White America, and frankly that portion of Asian American that is flowing with the dominant culture’s worldviews, won’t listen to “nice tone.” I spent the last few days in St. Louis filming activist, theologian, preacher, and worship leader Michelle Higgins. She talked about the fact that most activist consider interruption and disruption a last resort. They have tried phone calls, letters, meeting with local leaders, and community organizing. But when that doesn’t work, when it doesn’t get people’s attention, you have to interrupt. They used “nice” methods to seek change. Too bad, nobody would listen.
I know I don’t like being interrupted. I understand our general dislike of interruption. Even in conversation it’s annoying. But that doesn’t make it wrong. White America hates all forms of disruption and interruption to its normal life.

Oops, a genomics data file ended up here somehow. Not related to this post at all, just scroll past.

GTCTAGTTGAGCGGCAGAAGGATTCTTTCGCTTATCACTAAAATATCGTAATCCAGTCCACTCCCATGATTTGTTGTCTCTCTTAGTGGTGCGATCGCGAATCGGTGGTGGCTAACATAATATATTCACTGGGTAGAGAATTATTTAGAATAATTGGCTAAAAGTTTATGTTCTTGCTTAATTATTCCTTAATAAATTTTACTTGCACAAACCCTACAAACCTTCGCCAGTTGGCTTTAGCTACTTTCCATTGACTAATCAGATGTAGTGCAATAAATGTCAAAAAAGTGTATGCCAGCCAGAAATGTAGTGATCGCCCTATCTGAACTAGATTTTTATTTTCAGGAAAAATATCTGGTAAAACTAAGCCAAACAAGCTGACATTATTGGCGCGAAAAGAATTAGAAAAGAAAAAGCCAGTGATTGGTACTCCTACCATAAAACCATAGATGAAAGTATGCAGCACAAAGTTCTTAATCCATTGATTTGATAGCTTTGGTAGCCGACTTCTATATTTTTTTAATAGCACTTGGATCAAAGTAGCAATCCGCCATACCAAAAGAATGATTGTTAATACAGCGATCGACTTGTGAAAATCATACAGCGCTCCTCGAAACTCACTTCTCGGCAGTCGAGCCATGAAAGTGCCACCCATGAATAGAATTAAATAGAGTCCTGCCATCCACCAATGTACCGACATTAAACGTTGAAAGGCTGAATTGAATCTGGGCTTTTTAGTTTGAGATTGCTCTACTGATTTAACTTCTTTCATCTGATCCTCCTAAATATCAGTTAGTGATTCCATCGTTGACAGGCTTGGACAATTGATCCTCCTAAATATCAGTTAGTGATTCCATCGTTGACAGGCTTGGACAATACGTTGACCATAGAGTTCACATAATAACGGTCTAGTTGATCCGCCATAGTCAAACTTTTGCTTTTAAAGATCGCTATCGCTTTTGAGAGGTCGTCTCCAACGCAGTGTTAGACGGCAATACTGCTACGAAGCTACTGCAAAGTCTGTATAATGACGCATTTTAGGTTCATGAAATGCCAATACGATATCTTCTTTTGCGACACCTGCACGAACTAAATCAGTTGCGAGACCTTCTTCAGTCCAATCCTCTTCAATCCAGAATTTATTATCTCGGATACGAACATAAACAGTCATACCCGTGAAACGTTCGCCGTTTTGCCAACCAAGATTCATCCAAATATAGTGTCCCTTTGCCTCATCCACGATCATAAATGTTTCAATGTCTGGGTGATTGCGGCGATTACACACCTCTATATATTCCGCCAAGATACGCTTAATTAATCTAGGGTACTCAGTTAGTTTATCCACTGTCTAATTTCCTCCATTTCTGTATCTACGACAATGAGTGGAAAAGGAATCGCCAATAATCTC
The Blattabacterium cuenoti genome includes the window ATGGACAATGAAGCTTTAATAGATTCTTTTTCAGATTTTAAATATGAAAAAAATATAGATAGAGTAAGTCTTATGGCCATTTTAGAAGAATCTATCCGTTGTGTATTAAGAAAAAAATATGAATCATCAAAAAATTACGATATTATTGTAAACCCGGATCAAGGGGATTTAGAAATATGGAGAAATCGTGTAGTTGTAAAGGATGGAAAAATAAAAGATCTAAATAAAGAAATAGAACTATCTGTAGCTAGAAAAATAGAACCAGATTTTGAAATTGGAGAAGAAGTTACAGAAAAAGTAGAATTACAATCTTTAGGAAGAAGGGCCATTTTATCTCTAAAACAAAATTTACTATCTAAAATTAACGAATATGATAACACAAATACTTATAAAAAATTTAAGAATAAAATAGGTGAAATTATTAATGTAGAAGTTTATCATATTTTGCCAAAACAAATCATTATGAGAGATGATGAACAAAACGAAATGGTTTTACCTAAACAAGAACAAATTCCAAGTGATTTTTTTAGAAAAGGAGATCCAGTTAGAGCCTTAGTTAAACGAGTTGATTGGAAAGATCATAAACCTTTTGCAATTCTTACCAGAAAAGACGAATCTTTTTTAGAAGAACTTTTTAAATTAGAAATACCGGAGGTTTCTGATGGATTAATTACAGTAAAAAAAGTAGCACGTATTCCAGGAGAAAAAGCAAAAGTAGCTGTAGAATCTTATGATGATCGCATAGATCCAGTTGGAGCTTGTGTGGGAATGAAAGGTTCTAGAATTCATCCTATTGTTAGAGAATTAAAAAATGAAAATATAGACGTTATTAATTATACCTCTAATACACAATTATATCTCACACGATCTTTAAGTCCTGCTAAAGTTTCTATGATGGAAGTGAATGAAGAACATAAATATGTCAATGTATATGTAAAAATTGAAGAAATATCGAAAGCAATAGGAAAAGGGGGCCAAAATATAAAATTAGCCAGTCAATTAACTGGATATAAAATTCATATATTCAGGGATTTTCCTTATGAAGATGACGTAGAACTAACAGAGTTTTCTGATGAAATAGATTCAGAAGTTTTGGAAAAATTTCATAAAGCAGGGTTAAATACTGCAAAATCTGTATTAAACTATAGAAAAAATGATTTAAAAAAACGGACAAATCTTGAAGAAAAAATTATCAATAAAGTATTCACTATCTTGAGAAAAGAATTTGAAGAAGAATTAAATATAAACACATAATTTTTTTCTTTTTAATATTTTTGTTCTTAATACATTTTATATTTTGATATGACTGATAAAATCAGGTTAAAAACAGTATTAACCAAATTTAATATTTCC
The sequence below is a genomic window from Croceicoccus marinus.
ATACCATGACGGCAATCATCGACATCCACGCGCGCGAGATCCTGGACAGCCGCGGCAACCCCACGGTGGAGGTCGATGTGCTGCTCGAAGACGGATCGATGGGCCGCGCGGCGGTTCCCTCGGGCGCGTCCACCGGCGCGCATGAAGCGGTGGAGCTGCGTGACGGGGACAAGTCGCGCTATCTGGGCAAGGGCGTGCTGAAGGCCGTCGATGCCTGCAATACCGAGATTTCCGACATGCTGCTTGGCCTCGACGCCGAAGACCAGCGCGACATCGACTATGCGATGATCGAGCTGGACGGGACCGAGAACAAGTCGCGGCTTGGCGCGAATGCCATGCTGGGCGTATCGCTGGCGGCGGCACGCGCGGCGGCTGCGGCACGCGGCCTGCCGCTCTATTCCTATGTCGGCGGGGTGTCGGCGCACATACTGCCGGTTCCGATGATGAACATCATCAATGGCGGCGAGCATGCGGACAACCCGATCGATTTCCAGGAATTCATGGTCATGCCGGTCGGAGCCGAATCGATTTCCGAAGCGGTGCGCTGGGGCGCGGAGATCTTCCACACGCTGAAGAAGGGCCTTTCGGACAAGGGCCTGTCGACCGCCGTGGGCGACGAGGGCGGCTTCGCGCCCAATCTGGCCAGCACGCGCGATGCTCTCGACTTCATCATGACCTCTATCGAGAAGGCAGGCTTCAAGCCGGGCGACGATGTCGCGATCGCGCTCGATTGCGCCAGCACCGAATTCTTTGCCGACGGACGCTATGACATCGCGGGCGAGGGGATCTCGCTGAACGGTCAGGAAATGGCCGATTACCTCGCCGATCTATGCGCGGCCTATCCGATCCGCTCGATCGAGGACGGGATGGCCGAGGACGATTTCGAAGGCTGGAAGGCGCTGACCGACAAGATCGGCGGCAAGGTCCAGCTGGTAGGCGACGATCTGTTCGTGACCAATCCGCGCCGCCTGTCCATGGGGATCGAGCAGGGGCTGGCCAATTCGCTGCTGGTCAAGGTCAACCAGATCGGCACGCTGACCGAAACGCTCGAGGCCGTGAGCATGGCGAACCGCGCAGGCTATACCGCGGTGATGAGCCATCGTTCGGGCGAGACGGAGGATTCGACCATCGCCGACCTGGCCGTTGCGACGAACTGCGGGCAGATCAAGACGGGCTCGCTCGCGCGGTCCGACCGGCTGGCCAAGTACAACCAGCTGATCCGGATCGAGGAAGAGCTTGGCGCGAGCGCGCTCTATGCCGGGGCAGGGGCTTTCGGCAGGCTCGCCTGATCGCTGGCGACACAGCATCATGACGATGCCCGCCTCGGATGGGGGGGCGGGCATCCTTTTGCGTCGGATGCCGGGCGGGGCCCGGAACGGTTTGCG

Take the civil rights movement. Civil rights activists peacefully, non-violently, and calmly interrupted lunch
by sitting at a counter. They were greeted with hateful slurs, had food poured on them, and were surrounded by angry mobs of white people. They were interrupting the most mundane thing- lunch at a diner. And in the most peaceful way possible- sitting in silence. And white people lost their damn minds about it.
Lets remember- Black Lives Matter is a message to non-black people. Black people know it. They are trying to interrupt the normal flow of life to get everyone else’s attention and say- our lives, our bodies are treated with violence. Will you wake up and care?
And the repeated answer is- no.
No we will not.
For systemic racial change to happen- cities, neighborhoods, schools, and organizations need to be interrupted.